Extensive current opportunities for contractors, especially minority owned businesses – and more work is planned
North Carolina Construction News staff writer
The Wake County Public School System has recently approved a $1.98 billion, seven-year school construction program, creating extensive opportunities for the regional construction industry.
The school district is completing $185 million in work this summer, says Brian Conklin, senior director, facilities design and construction. As well, he said there are $325 million in projects currently under construction. “Beyond that, we are looking at bidding $450 million more over the next two years.”
In late May the district approved the construction of 14 new schools, 11 major school renovations, and other initiatives, such as purchasing more technology, lifecycle replacement of building components, and acquiring sites for future schools. This work is based on a rolling seven-year plan, meaning school and county staff will review it annually to include new projects.
“This is a long-term plan that will continually be updated,” the Raleigh News and Observer quoted school board member Jim Martin as saying. “This is the kind of wise planning that we need going forward.”
Many of the 10 new elementary schools, two middle schools and two high schools in the program are near the current and future route of Interstate 540/N.C. 540, particularly in southwest Wake, the News and Observer reported.
Meanwhile proposed renovations are spread around the county. These include Conn, York, North Ridge, Stough and Wiley elementary schools as well as West Millbrook Middle in Raleigh. Elsewhere, renovations are planned for East Wake Middle (near Knightdale), Vandora Springs Elementary (Garner), Apex High, Wendell Elementary, and Fuquay-Varina High.
“This is a program that moves us forward in terms of dealing with some long overdue capital needs,” said school board member Bill Fletcher, chairman of the facilities committee.
School board vice chairman Monika Johnson-Hostler said: “This was a difficult list for us to prioritize. There were clearly folks that were just on the cusp.”
Fletcher said included projects don’t cover all the district’s needs. He cited the example of an elementary school where classroom temperatures rose to 85 degrees during state end-of-grade testing. Fletcher said while urgent repairs were made to the cooling system, the school isn’t in the building program.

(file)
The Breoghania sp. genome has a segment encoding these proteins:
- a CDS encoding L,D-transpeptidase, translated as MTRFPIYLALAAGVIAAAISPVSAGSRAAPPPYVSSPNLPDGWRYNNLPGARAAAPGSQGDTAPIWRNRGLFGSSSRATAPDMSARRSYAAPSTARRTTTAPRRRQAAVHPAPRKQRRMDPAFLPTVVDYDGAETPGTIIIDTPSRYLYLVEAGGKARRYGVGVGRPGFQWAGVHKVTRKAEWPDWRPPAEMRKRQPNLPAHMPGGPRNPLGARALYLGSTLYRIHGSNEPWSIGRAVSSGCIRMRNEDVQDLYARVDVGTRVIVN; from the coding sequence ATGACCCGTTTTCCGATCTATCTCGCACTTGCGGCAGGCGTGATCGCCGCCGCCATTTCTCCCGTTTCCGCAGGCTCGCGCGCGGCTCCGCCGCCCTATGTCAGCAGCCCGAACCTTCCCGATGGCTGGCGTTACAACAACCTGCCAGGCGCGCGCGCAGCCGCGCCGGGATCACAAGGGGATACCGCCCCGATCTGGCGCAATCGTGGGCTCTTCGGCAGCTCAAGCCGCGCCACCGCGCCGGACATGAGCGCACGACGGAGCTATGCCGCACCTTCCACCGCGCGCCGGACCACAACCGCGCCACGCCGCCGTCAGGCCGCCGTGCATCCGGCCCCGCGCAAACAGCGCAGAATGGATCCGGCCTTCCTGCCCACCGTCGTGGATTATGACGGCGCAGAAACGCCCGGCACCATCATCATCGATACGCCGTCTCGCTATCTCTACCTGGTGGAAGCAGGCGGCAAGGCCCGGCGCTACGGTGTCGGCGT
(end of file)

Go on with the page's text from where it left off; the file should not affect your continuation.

“While this is a comprehensive plan – it is looking out seven years – it does not do everything that needs to be done,” the News and Observer quoted Fletcher as saying.
In late June, the Wake County Board of Commissioners approved an ordinance to provide the school system with $397 million in funding without putting a bond request on the ballot, the News and Observer reported. This would allow the district to pay for the first two years of the seven-year construction plan.
County commissioners may consider a school referendum in 2018 to fund the building program’s next stage.
Conklin says the school district builds its schools largely based on design prototypes, using the Construction Management at Risk model.
On the design side, the district generally fulfills requirements for design support services such as surveying and wetland determinations through master agreements for professional services. These agreements also cover things like small architectural projects and HVAC replacement designs, he said. “We’ve recently completed a selection process” so the next opportunity to be selected for master agreement opportunities won’t happen for a couple of years.
There are periodic opportunities for designers on major projects also and these are posted on the district’s website.
As well, he said because the schools are designed to prototype standards, the architects responsible for the original design often are selected for the task of revising the schools to meet changing conditions and local requirements. (New elementary schools, for example, are now somewhat larger because of the need for more open, collaborative, learning spaces.)
The prototype model also helps control school construction costs. Builders familiar with the model (who may have constructed similar schools), can bid competitively because there are few surprises.
(The typical elementary school accommodates 800 students in 115,000 sq. ft. Middle schools are 215,000 sq. ft. and high schools generally accommodate more than 2,200 students in 350,000 sq. ft,)
Conklin says the relatively healthy North Carolina construction market has resulted in cost escalations, but the district has built this factor into its projections.
He says subtrades and suppliers – especially minority owned businesses – are encouraged to bid through the construction managers; all of the bidding is open and transparent. While state guidelines call for a target of 10 percent MBE participation, “we get a much more aggressive participation, in most of our jobs it is rarely below 20 percent and it sometimes is upwards of 40 percent.”
Conklin says bids are generally timed for school completion requirements; for example, an elementary school requires generally about 14 months to complete, so the bidding opportunities would be made public in the spring a year before the school would open. Middle and high schools take longer – a high school requires 26 months, on average – so these would be released at somewhat different times.
The exact time opportunities are made available depends on other considerations. “We might be competing against ourselves,” he said. “We might have four or five elementary schools that could bid at the same time.” To prevent conflict and overloading contractors, the actual bid deadlines for these projects are staggered. He also said Wake County Schools checks with other authorities, such as the University of North Carolina, to avoid conflicts in bidding dates.